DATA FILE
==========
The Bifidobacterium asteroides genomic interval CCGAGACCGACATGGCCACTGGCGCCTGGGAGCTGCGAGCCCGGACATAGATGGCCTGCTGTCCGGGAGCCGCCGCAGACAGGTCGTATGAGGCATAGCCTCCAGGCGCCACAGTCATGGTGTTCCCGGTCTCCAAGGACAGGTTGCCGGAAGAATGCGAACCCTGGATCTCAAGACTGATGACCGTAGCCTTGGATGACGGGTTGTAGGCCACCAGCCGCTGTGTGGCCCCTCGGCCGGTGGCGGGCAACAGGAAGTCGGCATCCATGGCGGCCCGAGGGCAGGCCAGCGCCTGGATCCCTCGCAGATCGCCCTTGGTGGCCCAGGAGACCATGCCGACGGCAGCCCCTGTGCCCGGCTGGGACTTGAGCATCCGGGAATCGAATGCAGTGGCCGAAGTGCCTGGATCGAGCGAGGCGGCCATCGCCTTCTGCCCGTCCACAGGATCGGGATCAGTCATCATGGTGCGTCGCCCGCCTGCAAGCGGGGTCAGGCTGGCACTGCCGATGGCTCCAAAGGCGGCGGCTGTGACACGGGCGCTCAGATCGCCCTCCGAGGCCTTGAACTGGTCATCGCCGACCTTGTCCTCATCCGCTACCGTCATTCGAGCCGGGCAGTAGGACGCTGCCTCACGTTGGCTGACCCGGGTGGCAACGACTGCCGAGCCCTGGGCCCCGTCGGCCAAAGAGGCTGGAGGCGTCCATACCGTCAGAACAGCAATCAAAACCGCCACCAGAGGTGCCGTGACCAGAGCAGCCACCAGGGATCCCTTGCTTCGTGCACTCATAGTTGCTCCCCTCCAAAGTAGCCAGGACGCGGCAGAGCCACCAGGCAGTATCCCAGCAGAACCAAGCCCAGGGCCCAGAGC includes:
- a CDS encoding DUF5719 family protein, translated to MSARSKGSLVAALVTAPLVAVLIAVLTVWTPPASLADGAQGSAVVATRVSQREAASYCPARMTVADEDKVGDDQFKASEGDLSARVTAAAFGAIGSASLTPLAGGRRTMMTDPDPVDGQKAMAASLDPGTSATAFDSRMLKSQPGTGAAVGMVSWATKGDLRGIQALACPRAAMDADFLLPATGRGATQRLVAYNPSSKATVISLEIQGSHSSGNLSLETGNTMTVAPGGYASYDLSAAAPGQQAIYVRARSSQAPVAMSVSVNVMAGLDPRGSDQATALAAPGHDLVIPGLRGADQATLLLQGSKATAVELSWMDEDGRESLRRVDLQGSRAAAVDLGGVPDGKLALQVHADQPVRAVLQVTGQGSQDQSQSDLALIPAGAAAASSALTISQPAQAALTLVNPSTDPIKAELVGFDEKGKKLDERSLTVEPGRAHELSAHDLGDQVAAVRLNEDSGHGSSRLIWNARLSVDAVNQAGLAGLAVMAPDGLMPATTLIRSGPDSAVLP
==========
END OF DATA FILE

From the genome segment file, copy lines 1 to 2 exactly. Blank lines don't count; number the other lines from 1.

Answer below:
The Bifidobacterium asteroides genomic interval CCGAGACCGACATGGCCACTGGCGCCTGGGAGCTGCGAGCCCGGACATAGATGGCCTGCTGTCCGGGAGCCGCCGCAGACAGGTCGTATGAGGCATAGCCTCCAGGCGCCACAGTCATGGTGTTCCCGGTCTCCAAGGACAGGTTGCCGGAAGAATGCGAACCCTGGATCTCAAGACTGATGACCGTAGCCTTGGATGACGGGTTGTAGGCCACCAGCCGCTGTGTGGCCCCTCGGCCGGTGGCGGGCAACAGGAAGTCGGCATCCATGGCGGCCCGAGGGCAGGCCAGCGCCTGGATCCCTCGCAGATCGCCCTTGGTGGCCCAGGAGACCATGCCGACGGCAGCCCCTGTGCCCGGCTGGGACTTGAGCATCCGGGAATCGAATGCAGTGGCCGAAGTGCCTGGATCGAGCGAGGCGGCCATCGCCTTCTGCCCGTCCACAGGATCGGGATCAGTCATCATGGTGCGTCGCCCGCCTGCAAGCGGGGTCAGGCTGGCACTGCCGATGGCTCCAAAGGCGGCGGCTGTGACACGGGCGCTCAGATCGCCCTCCGAGGCCTTGAACTGGTCATCGCCGACCTTGTCCTCATCCGCTACCGTCATTCGAGCCGGGCAGTAGGACGCTGCCTCACGTTGGCTGACCCGGGTGGCAACGACTGCCGAGCCCTGGGCCCCGTCGGCCAAAGAGGCTGGAGGCGTCCATACCGTCAGAACAGCAATCAAAACCGCCACCAGAGGTGCCGTGACCAGAGCAGCCACCAGGGATCCCTTGCTTCGTGCACTCATAGTTGCTCCCCTCCAAAGTAGCCAGGACGCGGCAGAGCCACCAGGCAGTATCCCAGCAGAACCAAGCCCAGGGCCCAGAGC includes:
- a CDS encoding DUF5719 family protein, translated to MSARSKGSLVAALVTAPLVAVLIAVLTVWTPPASLADGAQGSAVVATRVSQREAASYCPARMTVADEDKVGDDQFKASEGDLSARVTAAAFGAIGSASLTPLAGGRRTMMTDPDPVDGQKAMAASLDPGTSATAFDSRMLKSQPGTGAAVGMVSWATKGDLRGIQALACPRAAMDADFLLPATGRGATQRLVAYNPSSKATVISLEIQGSHSSGNLSLETGNTMTVAPGGYASYDLSAAAPGQQAIYVRARSSQAPVAMSVSVNVMAGLDPRGSDQATALAAPGHDLVIPGLRGADQATLLLQGSKATAVELSWMDEDGRESLRRVDLQGSRAAAVDLGGVPDGKLALQVHADQPVRAVLQVTGQGSQDQSQSDLALIPAGAAAASSALTISQPAQAALTLVNPSTDPIKAELVGFDEKGKKLDERSLTVEPGRAHELSAHDLGDQVAAVRLNEDSGHGSSRLIWNARLSVDAVNQAGLAGLAVMAPDGLMPATTLIRSGPDSAVLP